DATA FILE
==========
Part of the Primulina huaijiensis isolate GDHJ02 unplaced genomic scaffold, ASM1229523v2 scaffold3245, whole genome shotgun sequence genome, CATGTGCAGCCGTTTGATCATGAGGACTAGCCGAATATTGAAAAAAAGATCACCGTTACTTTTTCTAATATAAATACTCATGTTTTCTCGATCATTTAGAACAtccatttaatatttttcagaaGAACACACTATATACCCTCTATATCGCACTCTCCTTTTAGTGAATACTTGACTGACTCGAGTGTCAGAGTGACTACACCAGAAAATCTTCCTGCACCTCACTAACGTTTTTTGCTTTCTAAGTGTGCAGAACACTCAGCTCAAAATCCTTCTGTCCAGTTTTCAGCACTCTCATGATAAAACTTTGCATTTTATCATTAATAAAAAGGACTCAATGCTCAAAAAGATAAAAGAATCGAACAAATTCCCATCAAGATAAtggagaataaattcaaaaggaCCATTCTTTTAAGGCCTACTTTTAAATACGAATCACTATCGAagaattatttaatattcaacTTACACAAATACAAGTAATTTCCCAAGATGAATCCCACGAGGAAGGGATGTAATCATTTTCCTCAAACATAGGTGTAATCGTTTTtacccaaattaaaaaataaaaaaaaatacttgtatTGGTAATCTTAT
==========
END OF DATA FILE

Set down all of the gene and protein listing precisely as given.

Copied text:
Part of the Primulina huaijiensis isolate GDHJ02 unplaced genomic scaffold, ASM1229523v2 scaffold3245, whole genome shotgun sequence genome, CATGTGCAGCCGTTTGATCATGAGGACTAGCCGAATATTGAAAAAAAGATCACCGTTACTTTTTCTAATATAAATACTCATGTTTTCTCGATCATTTAGAACAtccatttaatatttttcagaaGAACACACTATATACCCTCTATATCGCACTCTCCTTTTAGTGAATACTTGACTGACTCGAGTGTCAGAGTGACTACACCAGAAAATCTTCCTGCACCTCACTAACGTTTTTTGCTTTCTAAGTGTGCAGAACACTCAGCTCAAAATCCTTCTGTCCAGTTTTCAGCACTCTCATGATAAAACTTTGCATTTTATCATTAATAAAAAGGACTCAATGCTCAAAAAGATAAAAGAATCGAACAAATTCCCATCAAGATAAtggagaataaattcaaaaggaCCATTCTTTTAAGGCCTACTTTTAAATACGAATCACTATCGAagaattatttaatattcaacTTACACAAATACAAGTAATTTCCCAAGATGAATCCCACGAGGAAGGGATGTAATCATTTTCCTCAAACATAGGTGTAATCGTTTTtacccaaattaaaaaataaaaaaaaatacttgtatTGGTAATCTTAT